emd {emdist}R Documentation

Earth Mover's Distance

Description

emd computes Earth Mover's Distance (related to 1st Mallows and Wasserstein distances) between distributions. emd and emdw use (weight,location) notation whereas emd2d compares two distributions represented as matrices over a grid.

Usage

emd(A, B, dist="euclidean", ...)
emdw(A, wA, B, wB, dist="euclidean", ...)
emd2d(A, B, xdist = 1, ydist = 1, dist="euclidean", ...)
emdr(A, B, extrapolate=NA, flows=FALSE, dist="euclidean", max.iter=500, ...)

Arguments

A

matrix A

B

matrix B

extrapolate

if set to 1 or 2 the mass of A or B respectively is used to extrapolate the distance by penalization using the mass quotient assuming the other signature is truncated and thus more unlikely to match. It has any effect only if the other specified signature has larger mass.

flows

logical indicating whether flows should be returned in the "flows" attribute of the result.

wA

weights for locations specified by A

wB

weights for locations specified by B

xdist

distance between columns (scalar) or a vector of positions of the columns

ydist

distance between rows (scalar) of a vector of positions of the rows

dist

distance to be used for the computation of the cost over the locations. Must be either "euclidean", "manhattan" or a closure taking two vectors and returning a scalar number. The latter case is much less efficient because it requires R evaluation for every possible combination of flows.

max.iter

maximum number of iterations to use. If reached, a warning is issued and the optimalization is stopped, returning the result reached so far which may not be optimal.

...

additional parameters passed to emdr, this includes max.iter, for example

Details

emd2d interprets the two matrices A and B as a distibution over a two-dimensional grid. The distance between the grid points in each direction is defined by xdist and ydist. Both matrices must have the same dimensionality.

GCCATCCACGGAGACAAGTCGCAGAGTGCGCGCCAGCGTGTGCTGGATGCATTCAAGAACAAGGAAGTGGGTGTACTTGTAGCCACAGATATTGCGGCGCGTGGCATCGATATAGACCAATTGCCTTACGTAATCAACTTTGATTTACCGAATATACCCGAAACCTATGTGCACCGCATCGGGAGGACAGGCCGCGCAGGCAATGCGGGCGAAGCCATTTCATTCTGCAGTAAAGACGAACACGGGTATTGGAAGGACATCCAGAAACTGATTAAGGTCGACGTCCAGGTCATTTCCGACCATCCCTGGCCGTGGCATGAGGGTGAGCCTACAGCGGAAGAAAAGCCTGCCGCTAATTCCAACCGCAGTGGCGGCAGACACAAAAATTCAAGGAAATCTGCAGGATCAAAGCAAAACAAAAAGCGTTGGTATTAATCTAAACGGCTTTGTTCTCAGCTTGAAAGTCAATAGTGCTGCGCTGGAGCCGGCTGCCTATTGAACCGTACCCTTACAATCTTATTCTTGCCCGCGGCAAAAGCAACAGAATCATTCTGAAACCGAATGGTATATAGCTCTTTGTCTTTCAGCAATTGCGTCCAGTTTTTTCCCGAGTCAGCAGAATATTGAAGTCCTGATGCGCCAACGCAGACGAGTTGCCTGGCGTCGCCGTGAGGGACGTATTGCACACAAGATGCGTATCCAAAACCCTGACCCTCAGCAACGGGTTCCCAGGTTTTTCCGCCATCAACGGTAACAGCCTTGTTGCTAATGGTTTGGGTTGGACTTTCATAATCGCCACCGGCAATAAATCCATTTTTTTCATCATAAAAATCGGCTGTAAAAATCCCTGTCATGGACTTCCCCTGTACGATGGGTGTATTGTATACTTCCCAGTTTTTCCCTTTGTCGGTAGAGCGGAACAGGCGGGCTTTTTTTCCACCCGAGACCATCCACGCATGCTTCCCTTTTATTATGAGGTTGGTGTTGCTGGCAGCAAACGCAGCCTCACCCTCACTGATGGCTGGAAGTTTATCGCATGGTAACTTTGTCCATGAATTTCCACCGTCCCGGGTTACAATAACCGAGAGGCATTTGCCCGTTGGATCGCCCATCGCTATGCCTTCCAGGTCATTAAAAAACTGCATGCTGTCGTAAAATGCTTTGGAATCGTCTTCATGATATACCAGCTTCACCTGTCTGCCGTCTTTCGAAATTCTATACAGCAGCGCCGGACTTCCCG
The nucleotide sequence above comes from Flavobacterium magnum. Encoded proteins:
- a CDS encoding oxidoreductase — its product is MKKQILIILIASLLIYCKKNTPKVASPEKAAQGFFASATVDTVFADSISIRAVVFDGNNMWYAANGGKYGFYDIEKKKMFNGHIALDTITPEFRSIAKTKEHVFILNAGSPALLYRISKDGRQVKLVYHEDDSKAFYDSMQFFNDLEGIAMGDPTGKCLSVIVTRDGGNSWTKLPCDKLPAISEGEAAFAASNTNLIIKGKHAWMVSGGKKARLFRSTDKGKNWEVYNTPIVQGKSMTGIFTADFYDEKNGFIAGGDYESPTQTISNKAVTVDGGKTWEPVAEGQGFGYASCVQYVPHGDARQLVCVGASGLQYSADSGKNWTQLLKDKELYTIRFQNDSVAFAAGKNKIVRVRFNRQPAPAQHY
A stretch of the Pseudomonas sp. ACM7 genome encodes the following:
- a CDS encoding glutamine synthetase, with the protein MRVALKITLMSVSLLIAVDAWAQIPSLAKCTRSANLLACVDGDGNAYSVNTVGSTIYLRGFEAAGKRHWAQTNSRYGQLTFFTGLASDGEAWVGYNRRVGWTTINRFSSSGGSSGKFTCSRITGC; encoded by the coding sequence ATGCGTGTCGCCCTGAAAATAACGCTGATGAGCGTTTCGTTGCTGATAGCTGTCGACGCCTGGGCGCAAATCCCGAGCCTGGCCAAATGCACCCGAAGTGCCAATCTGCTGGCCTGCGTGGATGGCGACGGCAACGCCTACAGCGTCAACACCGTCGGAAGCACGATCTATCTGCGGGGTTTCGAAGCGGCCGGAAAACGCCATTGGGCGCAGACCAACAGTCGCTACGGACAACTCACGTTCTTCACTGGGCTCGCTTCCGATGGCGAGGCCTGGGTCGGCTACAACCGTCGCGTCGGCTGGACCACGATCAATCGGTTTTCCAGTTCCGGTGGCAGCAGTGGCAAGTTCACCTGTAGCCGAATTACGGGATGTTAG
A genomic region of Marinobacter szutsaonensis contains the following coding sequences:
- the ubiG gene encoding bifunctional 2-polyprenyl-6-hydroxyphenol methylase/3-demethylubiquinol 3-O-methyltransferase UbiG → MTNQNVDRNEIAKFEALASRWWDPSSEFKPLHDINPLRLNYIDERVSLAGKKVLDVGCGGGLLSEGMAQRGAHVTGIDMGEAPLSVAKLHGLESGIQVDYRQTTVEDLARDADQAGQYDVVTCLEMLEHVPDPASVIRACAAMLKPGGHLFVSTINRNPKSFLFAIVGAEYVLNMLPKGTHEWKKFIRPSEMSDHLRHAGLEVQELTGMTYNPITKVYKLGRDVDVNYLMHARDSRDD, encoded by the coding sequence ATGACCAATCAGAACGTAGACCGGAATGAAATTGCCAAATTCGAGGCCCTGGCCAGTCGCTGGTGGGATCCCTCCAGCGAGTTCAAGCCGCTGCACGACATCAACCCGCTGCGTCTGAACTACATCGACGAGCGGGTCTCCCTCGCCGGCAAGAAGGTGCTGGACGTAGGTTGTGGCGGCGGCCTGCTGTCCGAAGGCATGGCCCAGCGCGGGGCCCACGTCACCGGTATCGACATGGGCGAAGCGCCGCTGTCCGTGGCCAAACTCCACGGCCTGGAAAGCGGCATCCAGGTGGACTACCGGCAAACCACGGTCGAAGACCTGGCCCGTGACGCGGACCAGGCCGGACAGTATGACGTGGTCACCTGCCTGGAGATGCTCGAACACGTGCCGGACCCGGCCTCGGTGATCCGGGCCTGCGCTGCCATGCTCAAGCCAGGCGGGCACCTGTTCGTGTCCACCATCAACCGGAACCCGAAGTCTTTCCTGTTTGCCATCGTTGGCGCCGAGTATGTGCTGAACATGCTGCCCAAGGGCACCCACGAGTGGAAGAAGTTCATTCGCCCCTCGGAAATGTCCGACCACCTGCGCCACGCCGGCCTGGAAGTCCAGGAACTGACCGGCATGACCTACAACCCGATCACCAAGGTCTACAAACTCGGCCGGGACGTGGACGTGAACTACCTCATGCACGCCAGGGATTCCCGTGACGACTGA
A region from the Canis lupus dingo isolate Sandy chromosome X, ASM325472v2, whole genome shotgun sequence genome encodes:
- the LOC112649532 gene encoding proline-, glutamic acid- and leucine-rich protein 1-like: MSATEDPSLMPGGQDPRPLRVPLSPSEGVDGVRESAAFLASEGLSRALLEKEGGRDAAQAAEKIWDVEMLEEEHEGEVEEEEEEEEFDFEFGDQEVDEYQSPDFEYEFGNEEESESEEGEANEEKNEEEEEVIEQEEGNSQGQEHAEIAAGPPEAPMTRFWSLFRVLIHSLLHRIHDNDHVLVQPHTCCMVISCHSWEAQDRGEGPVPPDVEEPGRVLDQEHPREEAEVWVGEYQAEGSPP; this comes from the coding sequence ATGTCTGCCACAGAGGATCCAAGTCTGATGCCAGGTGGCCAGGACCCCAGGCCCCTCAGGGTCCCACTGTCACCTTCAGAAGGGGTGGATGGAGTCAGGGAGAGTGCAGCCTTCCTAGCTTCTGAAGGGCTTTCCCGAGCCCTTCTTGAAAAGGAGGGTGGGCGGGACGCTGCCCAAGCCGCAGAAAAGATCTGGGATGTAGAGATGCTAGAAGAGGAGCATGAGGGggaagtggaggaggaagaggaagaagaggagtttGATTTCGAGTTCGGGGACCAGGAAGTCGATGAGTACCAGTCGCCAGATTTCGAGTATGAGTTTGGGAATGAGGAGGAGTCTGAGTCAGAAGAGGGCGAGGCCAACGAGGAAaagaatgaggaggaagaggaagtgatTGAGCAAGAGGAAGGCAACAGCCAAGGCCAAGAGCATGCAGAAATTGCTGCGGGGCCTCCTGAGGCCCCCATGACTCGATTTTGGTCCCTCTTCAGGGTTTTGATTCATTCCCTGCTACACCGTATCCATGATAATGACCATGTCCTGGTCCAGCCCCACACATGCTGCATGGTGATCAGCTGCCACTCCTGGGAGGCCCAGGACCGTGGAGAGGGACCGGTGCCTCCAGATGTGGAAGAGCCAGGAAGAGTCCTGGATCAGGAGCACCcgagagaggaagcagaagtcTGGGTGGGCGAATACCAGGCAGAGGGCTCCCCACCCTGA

emd uses first column of each matrix as the weigths and the remaining columns as location coordinates in a up to four-dimensional space. A and B must have the same number of columns.

emdw separates the weights from the location matrices but is otherwise identical to emd.

emdr uses the original EMD implementation by Yossi Rubner from Stanford. In case A and B are not densities, the weighted sum of flows is normalized by the smaller total mass of the two. The version of the emd package released on CRAN contains only this implementation and all other functions are just front-ends for the call to emdr.

Value

Earth Mover's Distance between of the distributions A and B. If A and B are not distributions then A is the source and B is the target.

Note

This is an open-source version of the package which contains only the implementation by Yossi Rubner.

Author(s)

R code by Simon Urbanek, EMD code by Yossi Rubner.

Examples

A <- matrix(1:6 / sum(1:6), 2)
B <- matrix(c(0, 0, 0, 0, 0, 1), 2)
emd2d(A, B)
# if we bring the rows closer, the distance will be reduced
# since mass from the first row has to move down
emd2d(A, B,, 0.1)

# use Manhattan distance instead
emd2d(A, B, dist="manhattan")
# same, but using R-side closure
emd2d(A, B, dist=function(x, y) sum(abs(x - y)))

# the positions can overlap - this is a degenerate case of that
emd2d(A, B, rep(0, 3), rep(0, 2))
# and just a sanity check
emd2d(A, A) + emd2d(B, B)

# and the weight/location code should, hopefully have the same results
A. <- matrix(c(1:6 / sum(1:6), 1,2,1,2,1,2, 1,1,2,2,3,3), 6)
B. <- matrix(c(1, 2, 3), 1)
stopifnot(emd(A., B.) == emd2d(A, B))
stopifnot(emd(A., B.) == emdw(A.[,-1], A.[,1], B.[,-1,drop=FALSE], B.[,1]))

[Package emdist version 0.3-2 Index]